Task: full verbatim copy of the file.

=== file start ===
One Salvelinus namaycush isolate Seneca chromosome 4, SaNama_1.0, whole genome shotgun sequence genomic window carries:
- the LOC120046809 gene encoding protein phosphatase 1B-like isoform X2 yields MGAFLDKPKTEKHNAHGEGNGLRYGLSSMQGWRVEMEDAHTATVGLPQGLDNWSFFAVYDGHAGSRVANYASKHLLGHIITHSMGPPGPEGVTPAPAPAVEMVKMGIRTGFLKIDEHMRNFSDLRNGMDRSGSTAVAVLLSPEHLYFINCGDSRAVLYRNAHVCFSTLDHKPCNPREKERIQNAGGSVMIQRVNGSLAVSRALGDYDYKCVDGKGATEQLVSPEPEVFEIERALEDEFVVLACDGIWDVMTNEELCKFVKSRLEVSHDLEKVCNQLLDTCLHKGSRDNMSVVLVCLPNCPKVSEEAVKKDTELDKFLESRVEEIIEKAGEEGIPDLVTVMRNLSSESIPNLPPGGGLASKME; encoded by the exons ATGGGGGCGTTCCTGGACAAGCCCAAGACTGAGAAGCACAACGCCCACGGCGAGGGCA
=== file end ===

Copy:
One Salvelinus namaycush isolate Seneca chromosome 4, SaNama_1.0, whole genome shotgun sequence genomic window carries:
- the LOC120046809 gene encoding protein phosphatase 1B-like isoform X2 yields MGAFLDKPKTEKHNAHGEGNGLRYGLSSMQGWRVEMEDAHTATVGLPQGLDNWSFFAVYDGHAGSRVANYASKHLLGHIITHSMGPPGPEGVTPAPAPAVEMVKMGIRTGFLKIDEHMRNFSDLRNGMDRSGSTAVAVLLSPEHLYFINCGDSRAVLYRNAHVCFSTLDHKPCNPREKERIQNAGGSVMIQRVNGSLAVSRALGDYDYKCVDGKGATEQLVSPEPEVFEIERALEDEFVVLACDGIWDVMTNEELCKFVKSRLEVSHDLEKVCNQLLDTCLHKGSRDNMSVVLVCLPNCPKVSEEAVKKDTELDKFLESRVEEIIEKAGEEGIPDLVTVMRNLSSESIPNLPPGGGLASKME; encoded by the exons ATGGGGGCGTTCCTGGACAAGCCCAAGACTGAGAAGCACAACGCCCACGGCGAGGGCA